In Colossians and Philemon, David W. Pao continues providing the powerful exegetical commentary this series has offered on other books of the Bible. Written primarily for the pastor and Bible teacher, the text succinctly exegetes each passage of Scripture in its grammatical and historical context. Each passage of Colossians and Philemon is interpreted in the light of its biblical setting, with a view of grammatical detail, literary context, flow of biblical argument, and historical setting.
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“The evidence, therefore, appears to favor a syncretism with Jewish elements providing the controlling framework.” (Page 31)
“This letter that addresses a congregation challenged by a form of syncretism has significant contemporary application in a society in which the ‘virtues’ of pluralism and tolerance are exalted as most important. Instead of simply pointing out the errors of the various practices and beliefs promoted by the false teachers, Paul begins and ends with an intense focus on Christ as the foundation of the believers’ existence. As a result, one finds powerful theoretical and practical outworkings of a robust Christology.” (Page 31)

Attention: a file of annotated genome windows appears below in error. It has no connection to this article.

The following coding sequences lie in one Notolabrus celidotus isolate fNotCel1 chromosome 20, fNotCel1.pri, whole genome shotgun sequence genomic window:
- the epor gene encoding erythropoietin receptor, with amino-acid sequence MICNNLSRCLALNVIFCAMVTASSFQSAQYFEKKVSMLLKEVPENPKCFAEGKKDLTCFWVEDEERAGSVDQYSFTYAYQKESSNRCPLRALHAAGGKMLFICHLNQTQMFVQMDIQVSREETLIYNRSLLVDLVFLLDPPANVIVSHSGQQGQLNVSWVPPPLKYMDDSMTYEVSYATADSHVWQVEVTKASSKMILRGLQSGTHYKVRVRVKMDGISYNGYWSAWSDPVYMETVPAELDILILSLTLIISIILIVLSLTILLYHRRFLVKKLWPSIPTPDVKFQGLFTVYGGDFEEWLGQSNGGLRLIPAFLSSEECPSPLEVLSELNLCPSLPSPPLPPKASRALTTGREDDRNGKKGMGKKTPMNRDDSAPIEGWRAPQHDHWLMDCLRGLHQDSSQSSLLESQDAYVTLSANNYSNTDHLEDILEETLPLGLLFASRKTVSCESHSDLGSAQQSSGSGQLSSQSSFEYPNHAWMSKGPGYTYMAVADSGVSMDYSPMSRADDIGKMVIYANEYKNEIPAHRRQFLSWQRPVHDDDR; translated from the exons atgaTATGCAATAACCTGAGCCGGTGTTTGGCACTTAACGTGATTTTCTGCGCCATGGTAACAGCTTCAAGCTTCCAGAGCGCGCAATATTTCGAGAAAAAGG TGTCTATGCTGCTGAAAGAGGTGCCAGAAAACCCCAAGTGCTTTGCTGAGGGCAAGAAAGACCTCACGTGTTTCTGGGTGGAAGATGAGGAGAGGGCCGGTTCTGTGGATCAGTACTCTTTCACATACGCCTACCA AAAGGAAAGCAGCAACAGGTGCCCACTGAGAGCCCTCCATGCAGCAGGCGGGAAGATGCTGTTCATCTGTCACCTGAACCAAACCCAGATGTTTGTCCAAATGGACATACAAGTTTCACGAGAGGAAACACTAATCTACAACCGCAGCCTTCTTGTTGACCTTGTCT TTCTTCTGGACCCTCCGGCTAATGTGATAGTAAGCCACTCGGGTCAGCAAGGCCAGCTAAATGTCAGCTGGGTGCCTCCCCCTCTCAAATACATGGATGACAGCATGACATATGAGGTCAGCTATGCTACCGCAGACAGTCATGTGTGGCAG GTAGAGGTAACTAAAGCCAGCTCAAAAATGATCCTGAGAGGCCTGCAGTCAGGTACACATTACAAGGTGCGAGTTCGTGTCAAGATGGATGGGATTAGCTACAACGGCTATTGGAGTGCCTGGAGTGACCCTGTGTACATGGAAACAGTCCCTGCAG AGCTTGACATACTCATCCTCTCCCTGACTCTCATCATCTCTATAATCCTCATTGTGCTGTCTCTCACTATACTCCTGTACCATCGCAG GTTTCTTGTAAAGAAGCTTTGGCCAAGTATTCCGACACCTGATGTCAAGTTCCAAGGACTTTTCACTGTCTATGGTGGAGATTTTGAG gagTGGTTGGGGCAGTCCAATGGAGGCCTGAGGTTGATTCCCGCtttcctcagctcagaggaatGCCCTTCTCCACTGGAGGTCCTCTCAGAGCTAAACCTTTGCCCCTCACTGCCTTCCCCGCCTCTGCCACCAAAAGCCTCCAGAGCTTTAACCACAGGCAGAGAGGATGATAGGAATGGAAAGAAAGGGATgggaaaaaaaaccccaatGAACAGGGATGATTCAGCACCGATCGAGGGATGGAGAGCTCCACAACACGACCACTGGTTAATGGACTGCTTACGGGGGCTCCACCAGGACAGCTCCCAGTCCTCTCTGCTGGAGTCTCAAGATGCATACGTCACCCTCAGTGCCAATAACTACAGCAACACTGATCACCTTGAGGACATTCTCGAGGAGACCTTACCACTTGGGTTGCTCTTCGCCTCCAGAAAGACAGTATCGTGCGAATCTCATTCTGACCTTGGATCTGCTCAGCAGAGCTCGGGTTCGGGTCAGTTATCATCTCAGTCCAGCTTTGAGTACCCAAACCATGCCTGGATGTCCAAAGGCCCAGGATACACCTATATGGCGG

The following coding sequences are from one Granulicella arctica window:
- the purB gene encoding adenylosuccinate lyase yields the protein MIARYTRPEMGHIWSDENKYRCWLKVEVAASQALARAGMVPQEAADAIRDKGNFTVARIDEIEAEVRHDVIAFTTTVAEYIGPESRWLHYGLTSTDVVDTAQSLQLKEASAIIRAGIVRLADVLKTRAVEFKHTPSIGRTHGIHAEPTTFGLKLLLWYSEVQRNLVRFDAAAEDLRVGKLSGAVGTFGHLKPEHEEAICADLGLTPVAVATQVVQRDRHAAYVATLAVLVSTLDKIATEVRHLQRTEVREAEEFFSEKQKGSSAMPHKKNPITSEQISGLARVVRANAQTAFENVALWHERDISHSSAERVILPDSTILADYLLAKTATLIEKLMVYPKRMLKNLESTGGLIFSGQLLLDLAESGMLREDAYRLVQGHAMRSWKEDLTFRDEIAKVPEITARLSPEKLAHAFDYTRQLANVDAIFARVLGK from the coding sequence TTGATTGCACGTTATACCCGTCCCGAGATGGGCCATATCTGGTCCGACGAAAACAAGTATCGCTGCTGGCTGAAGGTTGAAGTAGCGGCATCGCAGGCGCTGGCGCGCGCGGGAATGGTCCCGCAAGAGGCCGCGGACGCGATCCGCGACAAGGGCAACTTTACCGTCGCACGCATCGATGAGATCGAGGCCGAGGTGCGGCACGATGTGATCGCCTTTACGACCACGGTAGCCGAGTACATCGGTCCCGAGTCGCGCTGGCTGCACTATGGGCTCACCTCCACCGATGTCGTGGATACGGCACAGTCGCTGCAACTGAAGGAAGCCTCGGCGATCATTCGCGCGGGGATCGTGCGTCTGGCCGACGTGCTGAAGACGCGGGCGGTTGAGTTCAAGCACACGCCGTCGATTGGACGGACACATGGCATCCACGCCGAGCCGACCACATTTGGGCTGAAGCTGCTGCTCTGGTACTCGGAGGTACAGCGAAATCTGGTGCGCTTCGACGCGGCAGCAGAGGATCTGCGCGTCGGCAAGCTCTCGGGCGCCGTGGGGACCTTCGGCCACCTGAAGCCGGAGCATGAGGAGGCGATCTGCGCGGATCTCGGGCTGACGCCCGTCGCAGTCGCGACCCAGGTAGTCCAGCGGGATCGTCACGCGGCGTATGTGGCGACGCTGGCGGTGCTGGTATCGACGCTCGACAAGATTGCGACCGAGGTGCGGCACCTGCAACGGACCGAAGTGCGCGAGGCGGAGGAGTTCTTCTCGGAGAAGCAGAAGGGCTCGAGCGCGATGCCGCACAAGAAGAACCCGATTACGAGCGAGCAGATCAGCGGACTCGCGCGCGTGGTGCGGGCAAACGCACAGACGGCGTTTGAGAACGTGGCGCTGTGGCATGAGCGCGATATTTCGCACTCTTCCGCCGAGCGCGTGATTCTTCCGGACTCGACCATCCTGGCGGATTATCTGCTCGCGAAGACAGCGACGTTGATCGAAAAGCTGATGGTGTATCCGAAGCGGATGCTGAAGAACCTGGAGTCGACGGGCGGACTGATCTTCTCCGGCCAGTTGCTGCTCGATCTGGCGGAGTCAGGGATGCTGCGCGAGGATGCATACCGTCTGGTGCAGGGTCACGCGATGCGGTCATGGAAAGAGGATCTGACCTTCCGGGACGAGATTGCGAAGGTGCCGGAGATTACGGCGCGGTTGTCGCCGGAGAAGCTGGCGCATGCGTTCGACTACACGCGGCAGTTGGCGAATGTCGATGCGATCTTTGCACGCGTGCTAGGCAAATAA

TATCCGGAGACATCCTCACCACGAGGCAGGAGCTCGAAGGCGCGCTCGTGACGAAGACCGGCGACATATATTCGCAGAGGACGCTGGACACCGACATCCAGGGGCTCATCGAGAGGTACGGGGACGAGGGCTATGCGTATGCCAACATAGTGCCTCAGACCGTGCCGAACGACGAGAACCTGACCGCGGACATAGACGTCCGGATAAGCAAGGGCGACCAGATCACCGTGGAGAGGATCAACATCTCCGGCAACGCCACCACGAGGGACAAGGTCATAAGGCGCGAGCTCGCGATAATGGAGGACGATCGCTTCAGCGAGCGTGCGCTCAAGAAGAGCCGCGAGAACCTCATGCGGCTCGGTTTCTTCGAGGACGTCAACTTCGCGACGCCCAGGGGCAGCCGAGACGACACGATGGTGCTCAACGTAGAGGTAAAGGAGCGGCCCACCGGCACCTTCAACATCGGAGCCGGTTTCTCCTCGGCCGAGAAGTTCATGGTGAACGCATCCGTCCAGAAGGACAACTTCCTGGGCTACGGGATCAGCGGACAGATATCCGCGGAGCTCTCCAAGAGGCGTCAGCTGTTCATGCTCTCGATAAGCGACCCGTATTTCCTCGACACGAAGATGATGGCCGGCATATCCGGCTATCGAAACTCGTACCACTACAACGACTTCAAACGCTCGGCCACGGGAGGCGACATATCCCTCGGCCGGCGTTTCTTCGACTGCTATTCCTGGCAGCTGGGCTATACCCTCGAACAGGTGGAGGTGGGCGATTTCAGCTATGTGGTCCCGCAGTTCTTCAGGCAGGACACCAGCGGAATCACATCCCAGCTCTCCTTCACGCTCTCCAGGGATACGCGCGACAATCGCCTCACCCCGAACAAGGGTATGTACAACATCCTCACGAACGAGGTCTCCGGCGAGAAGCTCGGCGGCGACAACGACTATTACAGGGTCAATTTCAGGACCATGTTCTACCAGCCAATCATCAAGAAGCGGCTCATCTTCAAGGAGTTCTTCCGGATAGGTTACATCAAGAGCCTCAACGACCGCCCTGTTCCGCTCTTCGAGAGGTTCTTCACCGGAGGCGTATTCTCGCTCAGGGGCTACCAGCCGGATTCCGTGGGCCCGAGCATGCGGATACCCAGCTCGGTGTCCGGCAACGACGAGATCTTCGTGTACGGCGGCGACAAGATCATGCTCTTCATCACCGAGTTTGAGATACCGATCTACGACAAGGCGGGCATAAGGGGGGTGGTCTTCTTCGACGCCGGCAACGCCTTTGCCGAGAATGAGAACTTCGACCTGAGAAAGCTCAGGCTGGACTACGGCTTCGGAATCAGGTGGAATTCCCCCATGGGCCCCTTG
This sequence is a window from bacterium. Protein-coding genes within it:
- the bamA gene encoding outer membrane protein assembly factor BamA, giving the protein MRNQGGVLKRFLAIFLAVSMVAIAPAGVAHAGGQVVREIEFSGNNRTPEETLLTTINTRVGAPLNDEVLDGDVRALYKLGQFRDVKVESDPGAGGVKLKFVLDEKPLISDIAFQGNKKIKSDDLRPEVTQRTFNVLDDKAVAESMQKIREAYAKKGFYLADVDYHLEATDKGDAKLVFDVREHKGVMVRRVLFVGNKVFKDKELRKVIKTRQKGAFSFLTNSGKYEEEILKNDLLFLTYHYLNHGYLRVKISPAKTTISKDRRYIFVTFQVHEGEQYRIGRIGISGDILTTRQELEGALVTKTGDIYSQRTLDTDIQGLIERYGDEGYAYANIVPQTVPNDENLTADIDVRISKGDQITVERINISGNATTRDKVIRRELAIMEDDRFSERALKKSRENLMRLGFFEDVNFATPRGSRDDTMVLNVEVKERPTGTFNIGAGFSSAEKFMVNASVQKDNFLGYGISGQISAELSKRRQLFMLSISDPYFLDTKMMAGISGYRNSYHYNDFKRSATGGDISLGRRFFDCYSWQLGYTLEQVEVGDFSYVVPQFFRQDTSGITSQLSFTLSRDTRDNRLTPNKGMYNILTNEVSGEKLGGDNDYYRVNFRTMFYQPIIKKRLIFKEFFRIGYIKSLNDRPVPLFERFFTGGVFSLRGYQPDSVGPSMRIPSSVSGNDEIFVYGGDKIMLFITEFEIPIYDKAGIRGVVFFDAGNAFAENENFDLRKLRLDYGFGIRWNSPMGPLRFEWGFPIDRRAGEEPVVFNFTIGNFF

“In light of the fact that the Colossian false teaching appears to contain both Jewish elements and those that do not fit comfortably within a traditional Jewish framework, it appears that some sort of syncretism lies behind this false teaching.” (Page 30)
“Equally important is the fact that while the word ‘law’ (νόμος) appears more than thirty times in Galatians, it is not used at all in Colossians. Jewish legalism should not, therefore, be considered the primary target of Paul’s discussion in this letter.” (Page 28)
I feel quite comfortable commending this commentary to pastors who want to consult a reliable commentary for Bible study, preparation for sermons, and even personal study. Pao always presents the interpretive options, and offers a rationale for his preference. My favorite part of the volume, the element I felt made it stand out among available Colossians commentaries, is the section on theology and application. Plenty of commentaries re-hash the same exegetical conundrums. But preachers often get stuck making the leap from the first century to today. Commentaries like the ZECNT, including Pao’s volume, offer the kind of counsel that preachers desperately need.
Nijay K. Gupta (PhD, University of Durham), Themelios, Volume 38, Issue 3, 2013
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